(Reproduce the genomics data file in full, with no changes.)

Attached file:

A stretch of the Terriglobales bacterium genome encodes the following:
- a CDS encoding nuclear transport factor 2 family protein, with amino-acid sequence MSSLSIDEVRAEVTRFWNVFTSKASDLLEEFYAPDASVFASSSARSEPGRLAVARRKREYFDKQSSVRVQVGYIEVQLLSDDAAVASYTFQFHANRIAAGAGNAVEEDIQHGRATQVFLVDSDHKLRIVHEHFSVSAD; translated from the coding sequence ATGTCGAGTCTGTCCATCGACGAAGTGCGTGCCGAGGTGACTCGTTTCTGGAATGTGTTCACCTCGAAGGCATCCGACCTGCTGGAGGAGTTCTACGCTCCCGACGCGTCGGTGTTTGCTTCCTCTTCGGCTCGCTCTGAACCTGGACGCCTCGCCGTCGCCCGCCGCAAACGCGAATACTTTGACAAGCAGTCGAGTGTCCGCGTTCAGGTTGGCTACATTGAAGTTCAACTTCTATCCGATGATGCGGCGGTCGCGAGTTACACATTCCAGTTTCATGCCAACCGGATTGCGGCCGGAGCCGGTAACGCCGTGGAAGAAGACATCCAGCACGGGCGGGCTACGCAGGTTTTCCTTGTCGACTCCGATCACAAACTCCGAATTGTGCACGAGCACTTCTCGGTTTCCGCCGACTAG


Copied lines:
A stretch of the Terriglobales bacterium genome encodes the following:
- a CDS encoding nuclear transport factor 2 family protein, with amino-acid sequence MSSLSIDEVRAEVTRFWNVFTSKASDLLEEFYAPDASVFASSSARSEPGRLAVARRKREYFDKQSSVRVQVGYIEVQLLSDDAAVASYTFQFHANRIAAGAGNAVEEDIQHGRATQVFLVDSDHKLRIVHEHFSVSAD; translated from the coding sequence ATGTCGAGTCTGTCCATCGACGAAGTGCGTGCCGAGGTGACTCGTTTCTGGAATGTGTTCACCTCGAAGGCATCCGACCTGCTGGAGGAGTTCTACGCTCCCGACGCGTCGGTGTTTGCTTCCTCTTCGGCTCGCTCTGAACCTGGACGCCTCGCCGTCGCCCGCCGCAAACGCGAATACTTTGACAAGCAGTCGAGTGTCCGCGTTCAGGTTGGCTACATTGAAGTTCAACTTCTATCCGATGATGCGGCGGTCGCGAGTTACACATTCCAGTTTCATGCCAACCGGATTGCGGCCGGAGCCGGTAACGCCGTGGAAGAAGACATCCAGCACGGGCGGGCTACGCAGGTTTTCCTTGTCGACTCCGATCACAAACTCCGAATTGTGCACGAGCACTTCTCGGTTTCCGCCGACTAG